In addition, room-temperature tensile and hardness tests are required to evaluate the material properties of the tube and to provide assurance of conformance to pressure vessel design criteria.
Corrosion Testing. A customer may request corrosion testing to evaluate intergranular corrosion resistance, to discover susceptibility to sensitization in service, to measure weld decay properties relative to the base/parent material, or to determine susceptibility to specific or general corrosion attack in a particular environment.
It is important to remember that each type of corrosion test is designed to give some indication of an alloys or alloy family's suitability for a specific application environment and that a particular test may not be appropriate to a particular alloy or application. Therefore, fabricators and producers should be careful when specifying corrosion testing requirements.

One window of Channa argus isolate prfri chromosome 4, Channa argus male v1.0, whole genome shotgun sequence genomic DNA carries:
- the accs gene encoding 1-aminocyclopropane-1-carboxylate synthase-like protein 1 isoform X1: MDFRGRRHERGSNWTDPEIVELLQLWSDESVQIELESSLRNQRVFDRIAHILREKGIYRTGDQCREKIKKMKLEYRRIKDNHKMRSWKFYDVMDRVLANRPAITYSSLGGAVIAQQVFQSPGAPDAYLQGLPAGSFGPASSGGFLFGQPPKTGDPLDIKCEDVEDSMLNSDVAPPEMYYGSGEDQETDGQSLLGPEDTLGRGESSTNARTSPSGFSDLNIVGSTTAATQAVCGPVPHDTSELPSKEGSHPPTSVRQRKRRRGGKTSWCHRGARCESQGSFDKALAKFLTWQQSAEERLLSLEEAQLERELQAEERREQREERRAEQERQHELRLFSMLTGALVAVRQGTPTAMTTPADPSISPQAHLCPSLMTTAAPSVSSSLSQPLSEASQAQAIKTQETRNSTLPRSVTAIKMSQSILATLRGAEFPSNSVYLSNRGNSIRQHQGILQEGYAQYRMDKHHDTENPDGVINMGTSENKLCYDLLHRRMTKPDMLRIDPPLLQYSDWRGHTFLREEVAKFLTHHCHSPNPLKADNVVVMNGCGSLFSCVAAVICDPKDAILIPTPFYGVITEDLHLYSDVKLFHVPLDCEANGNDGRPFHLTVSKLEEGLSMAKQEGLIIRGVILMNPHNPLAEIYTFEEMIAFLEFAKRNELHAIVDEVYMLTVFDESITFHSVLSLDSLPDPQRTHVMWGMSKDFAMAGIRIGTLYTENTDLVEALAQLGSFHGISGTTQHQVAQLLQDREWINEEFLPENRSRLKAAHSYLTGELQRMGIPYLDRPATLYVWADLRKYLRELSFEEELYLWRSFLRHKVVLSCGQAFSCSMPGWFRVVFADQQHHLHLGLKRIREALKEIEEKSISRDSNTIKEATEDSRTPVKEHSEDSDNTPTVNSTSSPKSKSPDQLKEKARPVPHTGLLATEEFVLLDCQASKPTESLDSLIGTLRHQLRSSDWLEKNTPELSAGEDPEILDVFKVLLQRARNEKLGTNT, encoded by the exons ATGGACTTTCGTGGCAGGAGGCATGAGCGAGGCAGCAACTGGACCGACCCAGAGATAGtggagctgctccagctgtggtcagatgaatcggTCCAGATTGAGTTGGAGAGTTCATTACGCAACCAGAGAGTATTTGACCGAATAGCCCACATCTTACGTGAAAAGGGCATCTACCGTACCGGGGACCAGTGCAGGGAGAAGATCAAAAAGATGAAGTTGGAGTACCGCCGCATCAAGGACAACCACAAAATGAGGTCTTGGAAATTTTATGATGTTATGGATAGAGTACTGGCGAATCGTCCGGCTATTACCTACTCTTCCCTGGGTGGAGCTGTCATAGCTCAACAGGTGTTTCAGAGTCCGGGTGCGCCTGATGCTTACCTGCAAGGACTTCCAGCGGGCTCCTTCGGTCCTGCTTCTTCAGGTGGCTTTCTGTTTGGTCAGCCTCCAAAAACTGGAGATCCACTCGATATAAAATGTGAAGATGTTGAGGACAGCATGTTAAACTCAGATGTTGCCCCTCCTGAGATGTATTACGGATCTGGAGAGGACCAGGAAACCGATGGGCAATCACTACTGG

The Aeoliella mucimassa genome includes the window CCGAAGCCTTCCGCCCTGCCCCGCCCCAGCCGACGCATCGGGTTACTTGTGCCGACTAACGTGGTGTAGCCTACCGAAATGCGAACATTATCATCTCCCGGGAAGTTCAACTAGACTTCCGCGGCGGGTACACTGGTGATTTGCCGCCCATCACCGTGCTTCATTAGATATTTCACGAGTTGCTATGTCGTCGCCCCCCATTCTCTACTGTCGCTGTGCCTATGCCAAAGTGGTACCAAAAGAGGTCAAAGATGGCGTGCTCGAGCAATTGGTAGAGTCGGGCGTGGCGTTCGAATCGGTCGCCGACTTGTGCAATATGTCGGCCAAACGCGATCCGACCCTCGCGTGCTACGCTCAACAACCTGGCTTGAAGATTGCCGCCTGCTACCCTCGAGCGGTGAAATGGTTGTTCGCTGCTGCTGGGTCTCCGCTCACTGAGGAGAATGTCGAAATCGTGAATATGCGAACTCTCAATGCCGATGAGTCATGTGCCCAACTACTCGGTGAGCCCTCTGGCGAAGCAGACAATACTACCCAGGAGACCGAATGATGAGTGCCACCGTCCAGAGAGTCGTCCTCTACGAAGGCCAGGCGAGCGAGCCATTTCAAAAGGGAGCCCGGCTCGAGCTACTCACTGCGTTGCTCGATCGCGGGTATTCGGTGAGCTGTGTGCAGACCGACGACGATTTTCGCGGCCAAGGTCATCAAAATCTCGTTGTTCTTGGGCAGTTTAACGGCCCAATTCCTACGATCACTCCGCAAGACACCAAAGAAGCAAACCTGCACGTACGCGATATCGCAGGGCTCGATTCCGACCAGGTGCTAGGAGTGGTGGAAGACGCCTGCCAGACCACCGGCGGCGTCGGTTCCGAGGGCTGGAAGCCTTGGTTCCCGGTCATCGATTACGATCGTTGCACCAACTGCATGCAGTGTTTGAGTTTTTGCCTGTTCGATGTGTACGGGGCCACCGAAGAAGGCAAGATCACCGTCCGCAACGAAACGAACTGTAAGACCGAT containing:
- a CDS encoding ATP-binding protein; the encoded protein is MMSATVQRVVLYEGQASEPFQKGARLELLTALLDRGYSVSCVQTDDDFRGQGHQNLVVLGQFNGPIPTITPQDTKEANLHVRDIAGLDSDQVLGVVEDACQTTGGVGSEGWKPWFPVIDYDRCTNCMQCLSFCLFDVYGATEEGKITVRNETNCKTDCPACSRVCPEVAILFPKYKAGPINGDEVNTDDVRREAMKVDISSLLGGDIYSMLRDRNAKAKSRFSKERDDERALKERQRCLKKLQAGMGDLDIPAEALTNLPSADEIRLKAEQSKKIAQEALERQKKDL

For example, the ASTM A249-S7 weld decay test is considered widely to be a reliable corrosion test, but, in reality, the acid used in the test applies to less than 1 percent of real-life operational environments. Other tests, such as ASTM A262 practices A & E, may be far more practical for testing general corrosion.
Figure 4is a scanning electron microscope image of a weld decay test, ASTM A249-S7, performed on a laser-welded 304L tube. Note the weld has been attacked less than the base metal, resulting in a weld decay ratio of 0.84. The ratio is the change in the weld thickness divided by the change in the base material thickness. In this example, the weld was attacked less than the base metal during the test.
Raw material specifications are an important factor in achieving a high-quality welded tube. Physical properties of the strip, as well as its chemistry, are specified and controlled tightly to ensure a quality tube. For example, small additions of sulfur have been known to improve weldability, but excessive amounts may harm the ductility and formability of the product.
In conclusion, making a good-quality pressure tube starts with a well-specified raw material. It also requires a good fusion-type weld, cold work of the weld area, heat treatment, and, of course, close dimensional control of the forming and finishing processes. Last but not least, testing methods must be topnotch to ensure a top-quality product.